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Sports are no longer a panacea for your tough times—why that’s okay

that's what she said

On August 27, the director of operations for Duke’s men’s basketball team, Nolan Smith, led a protest outside of K-ville in response to the shooting of Jacob Blake in Kenosha, Wisconsin. 

This isn’t the first time matters of racial justice and systemic discrimination have been publicly denounced. Nor is it the first Black Lives Matter protest that many of us have heard of or have taken part in. But there was something about this particular event that made it stand apart from others of the like. Mike Buckmire’s cardboard sign, with the words “Am I Next?” etched out in black marker, was particularly powerful. The strokes that came together to create the written message were well-aligned and compact, leaving no room for viewers to be distracted by a stray line or mark, instead forcing all eyes and thoughts on the message displayed. His voice, along with the urges of his teammates and coaches, signaled something larger to me and to the rest of the Duke community: racial inequality is no longer another bullet point in the long list of faults in the American social system, and athletes—professional or otherwise—will no longer serve as a panacea for your tough times

This message has been prevalent well beyond the realm of the Cameron Crazies for far longer than late August. But people are reluctant (or even simply unwilling) to sacrifice their own lifestyles and habits for something they don’t receive immediate payoffs for. The camaraderie, passions, and intoxicating adrenaline that sports cultivates has become quite ingrained in our lives; this leads some to make deliberate efforts to separate or simply ignore these types of grassroots movements that threaten the foundations of the earth they stand upon. But moments such as Colin Kaepernick’s choice to kneel during the national anthem in 2016—to protest many of the same social injustices our basketball team addressed—set a precedent. Sports stars have continued to use their platforms to remind their fans that as much as we may love them, sports stars are people before they are athletes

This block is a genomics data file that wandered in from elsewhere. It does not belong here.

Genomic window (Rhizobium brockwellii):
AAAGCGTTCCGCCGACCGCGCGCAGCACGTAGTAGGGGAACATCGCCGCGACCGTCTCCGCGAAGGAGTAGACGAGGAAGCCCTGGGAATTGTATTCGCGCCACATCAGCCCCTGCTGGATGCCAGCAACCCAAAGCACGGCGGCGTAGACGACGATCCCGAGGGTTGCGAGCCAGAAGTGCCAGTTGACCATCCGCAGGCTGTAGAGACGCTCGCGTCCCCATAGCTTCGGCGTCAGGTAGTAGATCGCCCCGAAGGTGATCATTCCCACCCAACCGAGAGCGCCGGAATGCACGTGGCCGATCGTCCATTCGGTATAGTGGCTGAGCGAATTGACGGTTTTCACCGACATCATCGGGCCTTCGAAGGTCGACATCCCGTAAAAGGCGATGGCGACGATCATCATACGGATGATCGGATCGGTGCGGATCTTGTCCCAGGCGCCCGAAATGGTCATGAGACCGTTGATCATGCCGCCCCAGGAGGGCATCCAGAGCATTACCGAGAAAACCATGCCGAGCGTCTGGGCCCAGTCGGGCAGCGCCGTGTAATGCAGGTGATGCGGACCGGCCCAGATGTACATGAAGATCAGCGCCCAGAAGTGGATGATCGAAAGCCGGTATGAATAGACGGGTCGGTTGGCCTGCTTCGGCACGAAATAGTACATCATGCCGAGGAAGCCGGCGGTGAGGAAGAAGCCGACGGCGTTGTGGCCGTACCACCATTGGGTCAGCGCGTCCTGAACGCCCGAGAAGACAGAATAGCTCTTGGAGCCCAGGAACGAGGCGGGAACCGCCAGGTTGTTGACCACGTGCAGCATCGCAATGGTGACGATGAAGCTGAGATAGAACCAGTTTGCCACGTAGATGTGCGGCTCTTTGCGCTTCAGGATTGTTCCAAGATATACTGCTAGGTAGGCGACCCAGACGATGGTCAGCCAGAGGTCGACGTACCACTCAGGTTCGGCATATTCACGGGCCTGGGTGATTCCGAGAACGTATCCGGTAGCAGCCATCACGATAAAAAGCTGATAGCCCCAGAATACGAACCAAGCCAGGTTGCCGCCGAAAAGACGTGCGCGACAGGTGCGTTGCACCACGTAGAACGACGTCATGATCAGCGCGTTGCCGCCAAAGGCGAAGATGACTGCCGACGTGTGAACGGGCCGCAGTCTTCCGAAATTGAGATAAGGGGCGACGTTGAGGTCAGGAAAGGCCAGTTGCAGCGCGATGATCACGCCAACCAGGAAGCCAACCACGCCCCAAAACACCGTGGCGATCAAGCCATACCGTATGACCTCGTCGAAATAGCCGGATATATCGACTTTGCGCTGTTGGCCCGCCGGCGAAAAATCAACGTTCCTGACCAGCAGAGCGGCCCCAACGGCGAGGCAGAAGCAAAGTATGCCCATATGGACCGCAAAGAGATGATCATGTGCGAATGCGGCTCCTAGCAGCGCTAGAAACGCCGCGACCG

The recent killings of Ahmaud Arbery, Breonna Taylor, and George Floyd have only served to underscore this movement. Last Wednesday, the Milwaukee Bucks refused to take the court for their Game Five warm-up for their opening round playoff series against the Orlando Magic; that game, along with two other playoff games, were all later canceled. That same day, tennis star Naomi Osaka refused to play her semifinals match in the Western & Southern Open; the tournament later also canceled all matches for the day. Similar postponements happened across the WNBA, MLB, and Major League Soccer. 

Whether we like it or not, politics and sports have been deeply intertwined for a good part of the last century. The political climate has played a very consequential role in shaping the sports business and industry in America, and many times for far less applaudable motives than perhaps managers like to tout. As Professors Munger and Salsman liked to so often remind our Econ 361 class, Jackie Robinson’s integration to the MLB was not because the Dodgers cared particularly about racial diversity and social justice. Rather, it was simply because as an African American man, Robinson was part of an “untapped labor pool” that could “justifiably” be paid far less than his white counterparts of equal (or even lesser) ability. The legendary story we grew up learning about how the audaciously progressive Branch Rickey shattered social barriers by signing the first Black MLB player was motivated more by economic incentives than they were any moral compass or respect for Robinson’s  athletic capabilities. 

And even though we’ve made strides in recognizing structural inequities, we still have a long way to go. A primary difference between today and 80 years ago is that modern political polarization has been exacerbated and manipulated by politicians so much that it can no longer be ignored, regardless how much you try. Discussions about racial justice did not diminish during the past five months; instead, their dire severity and significance were only heightened. And as modern media brings these once esoteric considerations and debates to the front and center of our social media pages and TV screens, the amplification of public figures expressing their discontent with the system has also led to an inevitable wave of pushback. After Lebron James made negative comments about President Trump in an ESPN interview, Fox reporter Laura Ingraham commented that “it’s always unwise to seek political advice from someone who gets paid $100 million a year to bounce a ball” and asked James and his fellow sports stars to “shut up and dribble.”